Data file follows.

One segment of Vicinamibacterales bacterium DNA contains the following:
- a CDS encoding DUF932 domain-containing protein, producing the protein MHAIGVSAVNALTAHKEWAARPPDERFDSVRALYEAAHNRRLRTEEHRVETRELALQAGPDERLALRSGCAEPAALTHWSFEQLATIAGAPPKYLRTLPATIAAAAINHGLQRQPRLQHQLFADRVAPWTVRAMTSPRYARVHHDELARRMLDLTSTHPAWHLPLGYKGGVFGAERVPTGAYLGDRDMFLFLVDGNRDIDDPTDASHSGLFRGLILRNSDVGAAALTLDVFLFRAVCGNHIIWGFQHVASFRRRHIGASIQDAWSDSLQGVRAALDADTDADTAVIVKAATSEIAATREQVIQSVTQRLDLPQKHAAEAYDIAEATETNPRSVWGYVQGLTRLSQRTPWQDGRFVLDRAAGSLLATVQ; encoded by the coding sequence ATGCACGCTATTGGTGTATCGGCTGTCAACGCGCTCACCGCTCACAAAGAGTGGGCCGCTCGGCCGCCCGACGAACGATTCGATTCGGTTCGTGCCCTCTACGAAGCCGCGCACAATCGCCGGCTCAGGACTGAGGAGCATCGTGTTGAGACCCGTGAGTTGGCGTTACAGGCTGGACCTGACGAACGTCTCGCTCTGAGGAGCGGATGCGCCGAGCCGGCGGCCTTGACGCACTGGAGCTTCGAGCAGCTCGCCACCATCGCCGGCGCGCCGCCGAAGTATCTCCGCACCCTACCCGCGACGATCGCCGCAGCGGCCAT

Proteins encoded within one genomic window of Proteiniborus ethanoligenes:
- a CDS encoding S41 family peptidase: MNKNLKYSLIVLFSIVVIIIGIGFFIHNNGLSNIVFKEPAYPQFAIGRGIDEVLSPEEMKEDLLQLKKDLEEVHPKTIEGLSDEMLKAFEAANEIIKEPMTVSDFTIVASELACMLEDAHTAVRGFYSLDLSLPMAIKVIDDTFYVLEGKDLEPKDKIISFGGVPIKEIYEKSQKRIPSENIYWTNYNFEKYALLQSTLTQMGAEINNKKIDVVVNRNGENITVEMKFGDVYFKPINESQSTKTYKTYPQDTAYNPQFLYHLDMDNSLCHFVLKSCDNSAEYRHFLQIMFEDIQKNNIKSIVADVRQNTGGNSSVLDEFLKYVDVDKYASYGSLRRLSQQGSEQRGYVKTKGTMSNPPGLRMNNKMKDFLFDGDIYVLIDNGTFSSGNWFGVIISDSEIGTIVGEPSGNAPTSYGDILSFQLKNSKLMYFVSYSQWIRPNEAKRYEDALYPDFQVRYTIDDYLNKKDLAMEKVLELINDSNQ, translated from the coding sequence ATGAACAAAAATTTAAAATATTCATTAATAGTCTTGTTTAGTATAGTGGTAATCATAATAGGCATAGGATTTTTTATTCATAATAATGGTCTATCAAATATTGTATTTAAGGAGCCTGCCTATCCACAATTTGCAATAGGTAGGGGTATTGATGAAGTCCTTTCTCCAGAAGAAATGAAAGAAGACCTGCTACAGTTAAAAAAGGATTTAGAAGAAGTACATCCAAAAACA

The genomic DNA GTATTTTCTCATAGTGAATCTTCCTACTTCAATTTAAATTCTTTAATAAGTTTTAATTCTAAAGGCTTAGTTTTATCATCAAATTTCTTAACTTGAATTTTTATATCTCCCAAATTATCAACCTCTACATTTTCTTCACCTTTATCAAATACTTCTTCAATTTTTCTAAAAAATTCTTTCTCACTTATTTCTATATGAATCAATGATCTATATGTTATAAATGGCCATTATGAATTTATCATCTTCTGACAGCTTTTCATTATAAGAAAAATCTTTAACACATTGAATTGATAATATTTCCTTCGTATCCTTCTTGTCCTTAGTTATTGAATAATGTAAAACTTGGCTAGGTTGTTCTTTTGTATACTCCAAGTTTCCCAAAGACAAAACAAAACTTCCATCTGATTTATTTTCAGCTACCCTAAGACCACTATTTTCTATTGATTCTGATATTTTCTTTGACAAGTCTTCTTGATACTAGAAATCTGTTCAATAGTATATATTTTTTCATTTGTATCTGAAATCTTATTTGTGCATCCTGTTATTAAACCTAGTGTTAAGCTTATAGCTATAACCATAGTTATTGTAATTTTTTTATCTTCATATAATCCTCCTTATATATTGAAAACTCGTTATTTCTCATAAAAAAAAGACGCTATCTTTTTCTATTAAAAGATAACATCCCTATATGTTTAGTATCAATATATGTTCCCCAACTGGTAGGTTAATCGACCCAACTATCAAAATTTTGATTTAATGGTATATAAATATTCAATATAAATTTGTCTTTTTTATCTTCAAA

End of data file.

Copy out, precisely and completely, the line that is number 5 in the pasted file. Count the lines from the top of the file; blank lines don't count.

The genomic DNA GTATTTTCTCATAGTGAATCTTCCTACTTCAATTTAAATTCTTTAATAAGTTTTAATTCTAAAGGCTTAGTTTTATCATCAAATTTCTTAACTTGAATTTTTATATCTCCCAAATTATCAACCTCTACATTTTCTTCACCTTTATCAAATACTTCTTCAATTTTTCTAAAAAATTCTTTCTCACTTATTTCTATATGAATCAATGATCTATATGTTATAAATGGCCATTATGAATTTATCATCTTCTGACAGCTTTTCATTATAAGAAAAATCTTTAACACATTGAATTGATAATATTTCCTTCGTATCCTTCTTGTCCTTAGTTATTGAATAATGTAAAACTTGGCTAGGTTGTTCTTTTGTATACTCCAAGTTTCCCAAAGACAAAACAAAACTTCCATCTGATTTATTTTCAGCTACCCTAAGACCACTATTTTCTATTGATTCTGATATTTTCTTTGACAAGTCTTCTTGATACTAGAAATCTGTTCAATAGTATATATTTTTTCATTTGTATCTGAAATCTTATTTGTGCATCCTGTTATTAAACCTAGTGTTAAGCTTATAGCTATAACCATAGTTATTGTAATTTTTTTATCTTCATATAATCCTCCTTATATATTGAAAACTCGTTATTTCTCATAAAAAAAAGACGCTATCTTTTTCTATTAAAAGATAACATCCCTATATGTTTAGTATCAATATATGTTCCCCAACTGGTAGGTTAATCGACCCAACTATCAAAATTTTGATTTAATGGTATATAAATATTCAATATAAATTTGTCTTTTTTATCTTCAAA